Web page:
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Perfluorinated compounds

(July 2016)

Perfluorinated compounds and their derivatives are man-made chemicals that have been used in a wide range of products, including garments and textiles, fabric protection, furniture, and some types of fire-fighting foam.

The scientific literature on the effects of these chemicals on people is inconclusive. However testing on animals has shown some effects at low doses.

FSANZ work on perfluorinated compounds

The Commonwealth Department of Health has asked FSANZ to develop health-based guidance values (HBGV) for perfluorooctane sulfonate (PFOS), perfluorooctanoic acid (PFOA) and perfluorohexane sulfonate (PFHxS).

A HBGV is a level of a chemical that a person can consume without adverse effects over a given time period.  

FSANZ will determine if a potential risk arises due to the presence of these contaminants in the food supply. Our investigation will include consultation with key stakeholders, including other Australian and New Zealand government agencies and international bodies.

FSANZ will also consider whether any regulatory or non-regulatory action is required to manage any risks arising from perfluorinated compounds in the food supply. If our investigation indicates a change to the Food Standards Code (e.g. setting a maximum level) may be warranted, we will raise a proposal. This would consider whether an amendment is needed or whether other options would be more appropriate to control any identified risks.

Surveillance

In the 24th Australian Total Diet Study Phase 2, which analysed perfluorinated compounds in a range of foods in the Australian diet, there were no detections for PFOA and only two detections for PFOS out of 50 foods tested. The concentrations of PFOS were at very low levels (1 part per billion) and similar to those reported internationally for the same foods. Foods were sampled from a range of different retail outlets representing the buying habits of most of the community, including supermarkets, corner stores, delicatessens, markets and takeaway shops.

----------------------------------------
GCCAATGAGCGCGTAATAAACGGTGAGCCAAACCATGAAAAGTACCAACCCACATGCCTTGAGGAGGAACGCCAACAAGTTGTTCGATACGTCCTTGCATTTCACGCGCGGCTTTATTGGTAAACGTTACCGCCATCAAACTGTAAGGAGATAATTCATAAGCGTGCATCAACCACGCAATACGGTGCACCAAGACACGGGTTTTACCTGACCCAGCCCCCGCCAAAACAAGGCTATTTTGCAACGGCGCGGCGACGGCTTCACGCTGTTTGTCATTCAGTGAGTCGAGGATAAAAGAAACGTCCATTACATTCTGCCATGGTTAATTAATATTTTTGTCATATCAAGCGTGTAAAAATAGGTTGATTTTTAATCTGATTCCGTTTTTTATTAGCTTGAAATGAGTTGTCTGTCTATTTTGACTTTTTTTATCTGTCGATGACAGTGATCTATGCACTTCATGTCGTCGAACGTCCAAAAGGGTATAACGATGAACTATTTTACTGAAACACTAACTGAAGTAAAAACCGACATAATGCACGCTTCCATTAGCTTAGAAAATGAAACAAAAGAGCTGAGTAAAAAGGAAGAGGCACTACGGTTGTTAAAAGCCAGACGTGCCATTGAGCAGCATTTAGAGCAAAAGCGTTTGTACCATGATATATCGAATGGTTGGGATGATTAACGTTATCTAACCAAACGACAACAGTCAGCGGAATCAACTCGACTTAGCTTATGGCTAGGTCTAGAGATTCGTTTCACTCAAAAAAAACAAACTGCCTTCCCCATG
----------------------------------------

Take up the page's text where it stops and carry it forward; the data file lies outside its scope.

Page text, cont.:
Previous work on perfluorinated compounds

In 2015, the NSW Food Authority asked FSANZ to provide advice on the Tolerable Daily Intake (TDI) for PFOS established by the European Food Safety Authority (EFSA) in 2008, and on safe maximum levels of PFOS in seafood.

The request was made in relation to areas of localised contamination in NSW.

Based on a comparison of potential estimated dietary exposure to PFOS from consuming oysters sourced from the area of interest in NSW with the EFSA TDI, FSANZ’s preliminary conclusion was that there was low health risk concern for the general population.

For people who may consume large amounts of other seafood from the areas of interest, FSANZ found there is a potential to exceed the EFSA health based guidance value for PFOS for some species of fish or crustacea. However, this is not likely to be the case for the general population. Further research is required on levels of PFOS, PFOA and PFHxS in seafood and other commodities in the food supply.

Read the NSW EPA report.

The Food Standards Code

Standard 1.4.1 Contaminants and Natural Toxicants regulates levels of contaminants in the food supply. This Standard sets out the maximum levels of specified metal and non-metal contaminants and natural toxicants in nominated foods. As a general principle, regardless of whether or not a maximum level exists, the levels of contaminants and natural toxicants in all foods should be kept As Low As Reasonably Achievable (the ALARA principle).

More information

NSW Environmental Protection Agency’s comprehensive FAQ about perfluorinated compounds.

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